There are certain iconic figures who represent the very best of America. Jimmy Stewart, born 100 years ago this month (May 20, 1908), falls into that category. His movies continue to bring joy to the hearts of millions of people -- not just in America, but around the world. In his hometown of Indiana, Pennsylvania, there's a Jimmy Stewart Museum on the third floor of the Indiana Public Library that honors the great actor and his movies. The museum is 100 percent Jimmy -- complete with a gift store that stocks DVDs, books, movie posters and so forth. If you happen to be in Indiana, they're having a Centennial Celebration for Stewart there on May 24, complete with a flyover by Air Force jets and the unveiling of a massive birthday cake for Stewart. Meantime, the Historical and Genealogical Society of Indiana County, 621 Wayne Ave., will host an opening reception for a special exhibit, "The Stewart Family Collections."
Stewart had an idyllic childhood in Indiana. He was an Eagle Scout, he attended the local high school Indiana and then went on to Mercersburg Academy. He eventually graduated from Princeton University in 1932 and tried to become a stage actor. It was a difficult way to make a living. "From 1932 through 1934, I only worked four months," Stewart later recalled. "Every play I got into folded." He went out to Hollywood for his first screen test in 1934 and the rest -- as they say -- is history.
At age 41, Stewart married Gloria McLean (the two met at a party at Gary Cooper's house). He adopted his wife's two sons, Ronald and Michael, from her previous marriage. Ronald was killed in Vietnam. Michael still lives in Phoenix. Another interesting story: Jimmy was a conservative Republican who backed Richard Nixon and Ronald Reagan. He once got in a fistfight with his close friend Henry Fonda, who was an ardent liberal, over some minor political disagreement. The two quickly buried the hatchet and remained friends until Henry Fonda's death in 1982.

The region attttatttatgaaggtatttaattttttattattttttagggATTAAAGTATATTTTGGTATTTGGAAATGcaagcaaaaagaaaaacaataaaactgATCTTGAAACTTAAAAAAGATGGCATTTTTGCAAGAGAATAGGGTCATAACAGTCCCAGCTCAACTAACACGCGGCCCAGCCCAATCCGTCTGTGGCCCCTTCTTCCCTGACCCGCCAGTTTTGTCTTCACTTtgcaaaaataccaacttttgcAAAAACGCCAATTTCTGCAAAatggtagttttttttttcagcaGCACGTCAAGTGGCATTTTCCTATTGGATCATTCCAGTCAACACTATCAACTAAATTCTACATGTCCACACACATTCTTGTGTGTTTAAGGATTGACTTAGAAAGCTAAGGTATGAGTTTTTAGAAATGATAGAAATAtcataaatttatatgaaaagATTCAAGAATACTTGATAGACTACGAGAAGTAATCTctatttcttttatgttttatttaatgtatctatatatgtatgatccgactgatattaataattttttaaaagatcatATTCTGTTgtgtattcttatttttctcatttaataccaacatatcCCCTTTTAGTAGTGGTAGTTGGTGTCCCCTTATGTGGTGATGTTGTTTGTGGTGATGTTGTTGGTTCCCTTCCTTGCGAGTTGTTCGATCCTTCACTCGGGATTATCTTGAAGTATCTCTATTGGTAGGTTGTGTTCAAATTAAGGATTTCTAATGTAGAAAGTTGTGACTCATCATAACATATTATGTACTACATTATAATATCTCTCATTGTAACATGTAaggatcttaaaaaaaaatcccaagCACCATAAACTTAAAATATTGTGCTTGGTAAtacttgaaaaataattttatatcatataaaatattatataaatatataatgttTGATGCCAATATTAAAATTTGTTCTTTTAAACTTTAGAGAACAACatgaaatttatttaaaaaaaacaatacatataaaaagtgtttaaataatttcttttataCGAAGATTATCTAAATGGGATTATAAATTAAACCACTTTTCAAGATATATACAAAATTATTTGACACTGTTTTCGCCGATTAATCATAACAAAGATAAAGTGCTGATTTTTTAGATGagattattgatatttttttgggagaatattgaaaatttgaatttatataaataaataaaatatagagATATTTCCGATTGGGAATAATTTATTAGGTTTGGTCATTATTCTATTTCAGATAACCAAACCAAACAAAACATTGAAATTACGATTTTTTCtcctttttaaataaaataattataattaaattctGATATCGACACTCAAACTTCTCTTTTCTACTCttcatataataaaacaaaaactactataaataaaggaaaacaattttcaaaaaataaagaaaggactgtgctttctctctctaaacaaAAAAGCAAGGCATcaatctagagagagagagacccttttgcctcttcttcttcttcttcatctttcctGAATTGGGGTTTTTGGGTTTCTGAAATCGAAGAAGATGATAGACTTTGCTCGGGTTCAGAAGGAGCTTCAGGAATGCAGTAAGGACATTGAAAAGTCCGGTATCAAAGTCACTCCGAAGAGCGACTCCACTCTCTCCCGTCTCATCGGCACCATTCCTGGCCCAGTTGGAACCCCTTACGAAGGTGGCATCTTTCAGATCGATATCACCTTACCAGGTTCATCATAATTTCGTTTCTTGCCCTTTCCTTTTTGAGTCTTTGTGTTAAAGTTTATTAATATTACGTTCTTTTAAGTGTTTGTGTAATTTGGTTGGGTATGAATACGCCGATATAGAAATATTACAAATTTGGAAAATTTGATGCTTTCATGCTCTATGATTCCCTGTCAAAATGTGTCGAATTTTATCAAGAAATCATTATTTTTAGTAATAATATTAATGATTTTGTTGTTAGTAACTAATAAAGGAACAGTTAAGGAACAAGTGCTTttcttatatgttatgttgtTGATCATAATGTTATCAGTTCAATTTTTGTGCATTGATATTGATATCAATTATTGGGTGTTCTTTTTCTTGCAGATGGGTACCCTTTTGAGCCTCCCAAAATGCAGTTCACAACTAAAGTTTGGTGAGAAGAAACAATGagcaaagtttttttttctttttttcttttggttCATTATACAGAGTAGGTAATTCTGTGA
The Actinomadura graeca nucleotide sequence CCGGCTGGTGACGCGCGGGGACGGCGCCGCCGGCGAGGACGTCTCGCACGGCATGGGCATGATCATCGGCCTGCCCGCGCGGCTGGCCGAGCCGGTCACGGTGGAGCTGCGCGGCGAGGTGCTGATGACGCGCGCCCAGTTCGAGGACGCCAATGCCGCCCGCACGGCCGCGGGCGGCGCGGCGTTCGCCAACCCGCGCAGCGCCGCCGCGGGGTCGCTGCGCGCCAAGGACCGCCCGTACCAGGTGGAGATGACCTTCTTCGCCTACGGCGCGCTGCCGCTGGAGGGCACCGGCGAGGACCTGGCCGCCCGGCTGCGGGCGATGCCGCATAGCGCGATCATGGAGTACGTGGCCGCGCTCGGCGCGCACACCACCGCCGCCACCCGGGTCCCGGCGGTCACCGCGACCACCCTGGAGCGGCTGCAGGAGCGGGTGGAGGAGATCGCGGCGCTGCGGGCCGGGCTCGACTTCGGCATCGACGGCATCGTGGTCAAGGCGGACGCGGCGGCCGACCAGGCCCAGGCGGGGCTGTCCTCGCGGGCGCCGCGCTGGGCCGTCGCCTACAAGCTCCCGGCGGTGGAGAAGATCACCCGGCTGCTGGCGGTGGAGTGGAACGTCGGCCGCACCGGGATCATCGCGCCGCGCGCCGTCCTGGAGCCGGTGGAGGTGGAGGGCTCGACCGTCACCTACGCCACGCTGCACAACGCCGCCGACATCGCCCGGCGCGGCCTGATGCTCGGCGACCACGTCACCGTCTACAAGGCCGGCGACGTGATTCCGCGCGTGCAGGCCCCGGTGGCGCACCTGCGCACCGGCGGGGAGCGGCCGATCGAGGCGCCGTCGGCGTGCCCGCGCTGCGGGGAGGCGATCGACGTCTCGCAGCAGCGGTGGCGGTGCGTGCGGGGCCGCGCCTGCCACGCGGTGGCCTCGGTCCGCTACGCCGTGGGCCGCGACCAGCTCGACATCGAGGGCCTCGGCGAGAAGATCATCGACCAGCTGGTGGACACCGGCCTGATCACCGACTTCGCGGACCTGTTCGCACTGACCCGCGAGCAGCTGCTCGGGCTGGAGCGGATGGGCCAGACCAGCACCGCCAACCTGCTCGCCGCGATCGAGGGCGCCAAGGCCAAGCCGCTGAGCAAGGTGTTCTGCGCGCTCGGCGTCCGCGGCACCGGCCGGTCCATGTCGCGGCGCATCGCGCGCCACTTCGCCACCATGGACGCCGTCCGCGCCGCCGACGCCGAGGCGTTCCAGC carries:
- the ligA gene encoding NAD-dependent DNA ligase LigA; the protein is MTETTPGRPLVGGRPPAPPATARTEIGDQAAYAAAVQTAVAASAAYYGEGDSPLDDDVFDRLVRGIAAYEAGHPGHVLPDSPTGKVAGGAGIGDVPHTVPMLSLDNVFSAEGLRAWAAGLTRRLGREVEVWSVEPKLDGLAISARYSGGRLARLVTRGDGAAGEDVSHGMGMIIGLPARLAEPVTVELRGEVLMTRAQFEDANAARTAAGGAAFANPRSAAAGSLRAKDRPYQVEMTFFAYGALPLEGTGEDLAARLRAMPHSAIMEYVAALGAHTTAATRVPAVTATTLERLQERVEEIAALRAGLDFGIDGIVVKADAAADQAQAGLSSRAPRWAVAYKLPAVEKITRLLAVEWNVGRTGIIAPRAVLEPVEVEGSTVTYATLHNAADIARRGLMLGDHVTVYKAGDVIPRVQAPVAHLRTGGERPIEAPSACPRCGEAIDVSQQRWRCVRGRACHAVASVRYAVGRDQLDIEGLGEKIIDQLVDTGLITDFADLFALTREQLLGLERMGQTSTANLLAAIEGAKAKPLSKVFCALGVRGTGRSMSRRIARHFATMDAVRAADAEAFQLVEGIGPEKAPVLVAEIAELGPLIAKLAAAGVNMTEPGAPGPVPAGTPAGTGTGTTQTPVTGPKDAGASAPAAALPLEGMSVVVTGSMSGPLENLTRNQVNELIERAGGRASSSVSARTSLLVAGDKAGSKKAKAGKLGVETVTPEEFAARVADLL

Jimmy Stewart often played noble characters with strong principles. Sometimes his characters had a dark side, but they almost always possessed an instinctive sense of right and wrong. In my all-time favorite film, Mr. Smith Goes to Washington (1939), Jimmy Stewart's character Jefferson Smith articulated the finest American ideals during his dramatic filibuster scene. At one point, hoarse and exhausted, Smith struggles to remain standing on the Senate floor, but his words are pure poetry:
JEFFERSON SMITH: "Just get up off the ground, that's all I ask. Get up there with that lady that's up on top of this Capitol dome, that lady that stands for liberty. Take a look at this country through her eyes if you really want to see something. And you won't just see scenery; you'll see the whole parade of what Man's carved out for himself, after centuries of fighting. Fighting for something better than just jungle law, fighting so's he can stand on his own two feet, free and decent, like he was created, no matter what his race, color, or creed. That's what you'd see. There's no place out there for graft, or greed, or lies, or compromise with human liberties. And, uh, if that's what the grownups have done with this world that was given to them, then we'd better get those boys' camps started fast and see what the kids can do. And it's not too late, because this country is bigger than the Taylors, or you, or me, or anything else. Great principles don't get lost once they come to light. They're right here; you just have to see them again!"